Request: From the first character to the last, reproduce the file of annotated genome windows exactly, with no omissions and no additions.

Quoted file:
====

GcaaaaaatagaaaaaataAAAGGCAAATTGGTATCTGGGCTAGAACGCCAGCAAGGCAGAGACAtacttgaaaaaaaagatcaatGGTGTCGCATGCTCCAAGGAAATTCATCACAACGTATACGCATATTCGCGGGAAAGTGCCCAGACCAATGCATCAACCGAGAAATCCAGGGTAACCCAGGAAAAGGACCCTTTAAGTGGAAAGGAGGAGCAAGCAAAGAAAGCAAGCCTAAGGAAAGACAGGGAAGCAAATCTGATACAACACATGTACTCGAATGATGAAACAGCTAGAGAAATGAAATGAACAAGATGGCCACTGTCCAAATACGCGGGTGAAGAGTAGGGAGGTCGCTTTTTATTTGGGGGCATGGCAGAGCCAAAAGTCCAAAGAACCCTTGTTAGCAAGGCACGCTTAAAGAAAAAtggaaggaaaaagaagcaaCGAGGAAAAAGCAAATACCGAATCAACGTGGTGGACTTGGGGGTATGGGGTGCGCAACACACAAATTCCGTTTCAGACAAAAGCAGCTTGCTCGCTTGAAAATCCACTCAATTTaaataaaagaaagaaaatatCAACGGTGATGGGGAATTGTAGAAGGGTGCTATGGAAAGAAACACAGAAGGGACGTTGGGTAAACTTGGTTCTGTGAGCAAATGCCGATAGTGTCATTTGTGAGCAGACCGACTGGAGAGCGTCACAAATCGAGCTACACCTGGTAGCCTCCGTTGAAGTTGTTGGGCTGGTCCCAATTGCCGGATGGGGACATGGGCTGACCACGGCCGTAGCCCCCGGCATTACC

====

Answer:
GcaaaaaatagaaaaaataAAAGGCAAATTGGTATCTGGGCTAGAACGCCAGCAAGGCAGAGACAtacttgaaaaaaaagatcaatGGTGTCGCATGCTCCAAGGAAATTCATCACAACGTATACGCATATTCGCGGGAAAGTGCCCAGACCAATGCATCAACCGAGAAATCCAGGGTAACCCAGGAAAAGGACCCTTTAAGTGGAAAGGAGGAGCAAGCAAAGAAAGCAAGCCTAAGGAAAGACAGGGAAGCAAATCTGATACAACACATGTACTCGAATGATGAAACAGCTAGAGAAATGAAATGAACAAGATGGCCACTGTCCAAATACGCGGGTGAAGAGTAGGGAGGTCGCTTTTTATTTGGGGGCATGGCAGAGCCAAAAGTCCAAAGAACCCTTGTTAGCAAGGCACGCTTAAAGAAAAAtggaaggaaaaagaagcaaCGAGGAAAAAGCAAATACCGAATCAACGTGGTGGACTTGGGGGTATGGGGTGCGCAACACACAAATTCCGTTTCAGACAAAAGCAGCTTGCTCGCTTGAAAATCCACTCAATTTaaataaaagaaagaaaatatCAACGGTGATGGGGAATTGTAGAAGGGTGCTATGGAAAGAAACACAGAAGGGACGTTGGGTAAACTTGGTTCTGTGAGCAAATGCCGATAGTGTCATTTGTGAGCAGACCGACTGGAGAGCGTCACAAATCGAGCTACACCTGGTAGCCTCCGTTGAAGTTGTTGGGCTGGTCCCAATTGCCGGATGGGGACATGGGCTGACCACGGCCGTAGCCCCCGGCATTACC